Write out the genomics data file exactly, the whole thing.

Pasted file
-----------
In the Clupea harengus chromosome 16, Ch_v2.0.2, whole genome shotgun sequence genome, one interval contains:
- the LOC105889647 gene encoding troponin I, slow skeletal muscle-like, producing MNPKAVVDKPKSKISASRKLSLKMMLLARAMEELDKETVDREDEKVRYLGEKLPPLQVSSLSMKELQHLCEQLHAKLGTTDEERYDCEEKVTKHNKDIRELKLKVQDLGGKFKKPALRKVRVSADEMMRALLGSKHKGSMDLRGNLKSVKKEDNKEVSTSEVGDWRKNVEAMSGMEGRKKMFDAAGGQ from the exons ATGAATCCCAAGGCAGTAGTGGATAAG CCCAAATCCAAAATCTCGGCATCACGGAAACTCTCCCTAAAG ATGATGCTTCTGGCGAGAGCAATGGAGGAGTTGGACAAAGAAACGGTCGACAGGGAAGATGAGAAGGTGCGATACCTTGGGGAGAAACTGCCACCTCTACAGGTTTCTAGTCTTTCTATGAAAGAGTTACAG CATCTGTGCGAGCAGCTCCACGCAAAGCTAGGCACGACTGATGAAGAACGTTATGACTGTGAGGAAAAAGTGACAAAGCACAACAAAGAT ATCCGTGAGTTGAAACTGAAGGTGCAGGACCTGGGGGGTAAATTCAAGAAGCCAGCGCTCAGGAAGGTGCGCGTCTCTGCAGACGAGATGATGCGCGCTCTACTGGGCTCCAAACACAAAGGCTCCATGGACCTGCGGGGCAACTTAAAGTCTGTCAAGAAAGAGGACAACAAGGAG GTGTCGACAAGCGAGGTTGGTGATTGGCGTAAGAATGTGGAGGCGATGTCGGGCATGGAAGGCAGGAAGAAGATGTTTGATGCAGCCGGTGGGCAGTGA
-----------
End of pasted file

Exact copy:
In the Clupea harengus chromosome 16, Ch_v2.0.2, whole genome shotgun sequence genome, one interval contains:
- the LOC105889647 gene encoding troponin I, slow skeletal muscle-like, producing MNPKAVVDKPKSKISASRKLSLKMMLLARAMEELDKETVDREDEKVRYLGEKLPPLQVSSLSMKELQHLCEQLHAKLGTTDEERYDCEEKVTKHNKDIRELKLKVQDLGGKFKKPALRKVRVSADEMMRALLGSKHKGSMDLRGNLKSVKKEDNKEVSTSEVGDWRKNVEAMSGMEGRKKMFDAAGGQ from the exons ATGAATCCCAAGGCAGTAGTGGATAAG CCCAAATCCAAAATCTCGGCATCACGGAAACTCTCCCTAAAG ATGATGCTTCTGGCGAGAGCAATGGAGGAGTTGGACAAAGAAACGGTCGACAGGGAAGATGAGAAGGTGCGATACCTTGGGGAGAAACTGCCACCTCTACAGGTTTCTAGTCTTTCTATGAAAGAGTTACAG CATCTGTGCGAGCAGCTCCACGCAAAGCTAGGCACGACTGATGAAGAACGTTATGACTGTGAGGAAAAAGTGACAAAGCACAACAAAGAT ATCCGTGAGTTGAAACTGAAGGTGCAGGACCTGGGGGGTAAATTCAAGAAGCCAGCGCTCAGGAAGGTGCGCGTCTCTGCAGACGAGATGATGCGCGCTCTACTGGGCTCCAAACACAAAGGCTCCATGGACCTGCGGGGCAACTTAAAGTCTGTCAAGAAAGAGGACAACAAGGAG GTGTCGACAAGCGAGGTTGGTGATTGGCGTAAGAATGTGGAGGCGATGTCGGGCATGGAAGGCAGGAAGAAGATGTTTGATGCAGCCGGTGGGCAGTGA